Over £121 million in funding raised through The Health Lottery has been awarded by People’s Health Trust to over 3,240 resident-led community projects. Allotments, peer-support groups, choirs, men’s sheds and football clubs are just some of the great initiatives being run by local people in communities across Great Britain.
Despite working in challenging circumstances during the COVID-19 pandemic, our funded partners have adapted to meet the changes needs of their communities. As we head into the new year we’re taking a look back of some of the fantastic projects who’ve made a huge impact in 2021.
This two-year project offers twice-weekly farm workdays to volunteers who experience mental ill-health, to help care for the farm’s animals and carry out maintenance and conservation tasks on a 3.5 acre working farm in the outskirts of Swansea. They were awarded £36,256 by People’s Health Trust using money raised by Health Lottery Wales.
The project is a space for people to come together and tackle health inequalities they’re facing as a community and individually. Manager Kate Gibbs explained:
“We show our volunteers how they can turn what they’ve been through into a superpower – with empathy to help others. The money raised has helped to support people’s mental health and feeling of connection, and combat isolation.”
Social isolation can be detrimental to good long-term health. Sunderland’s African Caribbean Community Association provides a space for people to form vital social connections with others in their community. The project were awarded £40,000 in funding by People’s Health Trust using money raised by Health Lottery North East and Cumbria.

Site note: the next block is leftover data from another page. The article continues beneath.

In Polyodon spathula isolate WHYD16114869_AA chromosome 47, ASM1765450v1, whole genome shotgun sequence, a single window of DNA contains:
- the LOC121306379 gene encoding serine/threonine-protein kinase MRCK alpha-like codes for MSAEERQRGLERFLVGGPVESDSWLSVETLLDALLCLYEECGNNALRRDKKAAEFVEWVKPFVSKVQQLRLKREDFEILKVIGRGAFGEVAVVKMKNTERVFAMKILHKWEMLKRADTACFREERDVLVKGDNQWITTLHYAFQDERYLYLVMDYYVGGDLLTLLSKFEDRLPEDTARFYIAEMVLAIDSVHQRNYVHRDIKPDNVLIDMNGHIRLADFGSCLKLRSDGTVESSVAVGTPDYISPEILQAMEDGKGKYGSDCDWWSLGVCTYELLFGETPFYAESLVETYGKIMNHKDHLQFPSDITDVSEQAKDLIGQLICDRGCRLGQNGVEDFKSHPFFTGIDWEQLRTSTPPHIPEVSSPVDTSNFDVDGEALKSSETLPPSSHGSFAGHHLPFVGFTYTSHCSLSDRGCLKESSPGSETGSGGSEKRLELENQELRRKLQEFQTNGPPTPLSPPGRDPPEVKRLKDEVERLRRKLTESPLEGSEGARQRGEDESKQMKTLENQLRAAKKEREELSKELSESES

They also have a focus on jobs and income and provides computers and training sessions to support people into employment. The project has helped people build confidence and have more control over decisions impacting their community. Project Worker Lucky Pemu said:
“It gave us confidence to take part in city-wide events and we were accepted by the community in Sunderland and got ourselves integrated into social, political and cultural activities in the North East.”
Easthall Residents Association is a community hub delivering a huge variety of activities for residents in the local area. The project engages lots of volunteers and participants of all ages to support each other to share skills and build social connections.
£24,719 was awarded by People’s Health Trust using money raised by Health Lottery Scotland. The project supports people with mental and physical health conditions, a group who have a reduced life expectancy and face greater barriers to community engagement. Project Co-ordinator Andy Gilbert said:
“Poverty shouldn’t be a part of anybody. We try to offer every activity for free – with things like football coaching – and recently we started doing a lot of cycling to increase people’s mental health and wellbeing, which has been a really positive thing during the pandemic.”
This long-running community project launched their new project ‘Connecting Hope’ in 2021 with £27,115 funding awarded by People’s Health Trust using money raised by Health Lottery South East. The initiative will help a group of 14-to 18-year-olds in the local community learn the valuable skills they need to become mentors. These mentors will receive a qualification and go on to share valuable skills with other members of the community such as event organising and delivery of training sessions.
Project participants are active in their community and work together to tackle local barriers and issues. Co-founder Bal Singh said:
“Football is a mechanism of engagement. It’s great we can participate in sport – that’s the hook – but then we can also address key issues in society. Being able to do this means a lot to us. We’ve worked to tackle taboo subjects such as sexual grooming, bullying and racism, and we delivered a workshop post 9/11 when there were a lot of hate crimes towards the Sikh and Muslim communities.”
These projects were all showcased as part of The Health Lottery ‘Caring for our Communities’ campaign. Read more here.